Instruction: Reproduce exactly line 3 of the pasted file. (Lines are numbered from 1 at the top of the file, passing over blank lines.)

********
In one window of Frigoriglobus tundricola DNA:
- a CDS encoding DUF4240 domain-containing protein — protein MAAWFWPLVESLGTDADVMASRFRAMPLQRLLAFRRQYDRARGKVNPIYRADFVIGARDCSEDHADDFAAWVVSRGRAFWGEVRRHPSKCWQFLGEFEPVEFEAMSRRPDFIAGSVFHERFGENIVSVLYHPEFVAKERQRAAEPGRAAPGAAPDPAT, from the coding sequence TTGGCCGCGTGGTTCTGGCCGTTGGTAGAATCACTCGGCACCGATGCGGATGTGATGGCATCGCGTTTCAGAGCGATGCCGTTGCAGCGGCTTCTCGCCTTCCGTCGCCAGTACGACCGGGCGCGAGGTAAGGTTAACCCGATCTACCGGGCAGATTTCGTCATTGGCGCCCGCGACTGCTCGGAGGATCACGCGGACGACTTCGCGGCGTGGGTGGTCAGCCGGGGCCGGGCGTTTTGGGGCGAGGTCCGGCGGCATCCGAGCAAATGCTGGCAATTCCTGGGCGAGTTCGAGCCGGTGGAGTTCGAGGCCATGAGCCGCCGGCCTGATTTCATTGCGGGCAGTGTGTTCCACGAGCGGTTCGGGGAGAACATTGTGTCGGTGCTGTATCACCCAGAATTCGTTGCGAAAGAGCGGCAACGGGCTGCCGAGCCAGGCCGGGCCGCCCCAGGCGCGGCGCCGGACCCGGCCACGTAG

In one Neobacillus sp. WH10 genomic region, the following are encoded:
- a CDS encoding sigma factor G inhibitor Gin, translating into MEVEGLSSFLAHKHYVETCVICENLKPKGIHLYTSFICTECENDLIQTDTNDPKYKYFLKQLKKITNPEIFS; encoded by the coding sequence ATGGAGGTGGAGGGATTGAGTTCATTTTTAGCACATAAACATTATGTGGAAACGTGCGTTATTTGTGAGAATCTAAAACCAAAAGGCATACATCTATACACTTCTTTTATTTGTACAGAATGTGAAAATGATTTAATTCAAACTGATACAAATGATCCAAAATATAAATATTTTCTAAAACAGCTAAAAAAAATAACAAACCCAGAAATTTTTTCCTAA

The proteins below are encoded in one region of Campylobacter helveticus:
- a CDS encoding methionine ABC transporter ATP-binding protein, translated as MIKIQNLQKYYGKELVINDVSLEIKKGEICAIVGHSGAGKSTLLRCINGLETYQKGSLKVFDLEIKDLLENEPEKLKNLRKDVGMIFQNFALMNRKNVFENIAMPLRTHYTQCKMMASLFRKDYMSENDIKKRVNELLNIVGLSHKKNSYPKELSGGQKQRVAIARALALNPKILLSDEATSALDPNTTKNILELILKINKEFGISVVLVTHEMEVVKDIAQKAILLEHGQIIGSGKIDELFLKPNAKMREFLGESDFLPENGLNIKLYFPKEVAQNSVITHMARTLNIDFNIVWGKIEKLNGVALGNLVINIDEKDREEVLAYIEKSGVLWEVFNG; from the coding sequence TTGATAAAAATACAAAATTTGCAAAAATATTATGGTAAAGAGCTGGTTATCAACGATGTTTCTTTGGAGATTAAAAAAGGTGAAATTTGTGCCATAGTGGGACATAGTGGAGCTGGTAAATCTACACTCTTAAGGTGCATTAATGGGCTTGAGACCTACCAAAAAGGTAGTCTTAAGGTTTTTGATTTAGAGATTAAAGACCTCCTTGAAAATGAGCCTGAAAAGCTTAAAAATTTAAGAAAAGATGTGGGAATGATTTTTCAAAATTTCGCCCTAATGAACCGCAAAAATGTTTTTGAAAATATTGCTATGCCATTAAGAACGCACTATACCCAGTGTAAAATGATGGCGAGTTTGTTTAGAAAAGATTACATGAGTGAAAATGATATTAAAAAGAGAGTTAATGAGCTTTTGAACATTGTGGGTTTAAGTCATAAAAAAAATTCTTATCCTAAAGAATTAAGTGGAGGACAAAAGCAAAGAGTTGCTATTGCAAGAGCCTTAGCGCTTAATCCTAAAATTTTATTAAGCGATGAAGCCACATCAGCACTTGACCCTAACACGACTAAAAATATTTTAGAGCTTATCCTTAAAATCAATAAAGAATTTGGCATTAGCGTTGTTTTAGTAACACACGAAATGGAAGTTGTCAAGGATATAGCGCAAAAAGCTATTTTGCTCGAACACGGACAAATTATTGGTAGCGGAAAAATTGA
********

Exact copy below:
In one Neobacillus sp. WH10 genomic region, the following are encoded: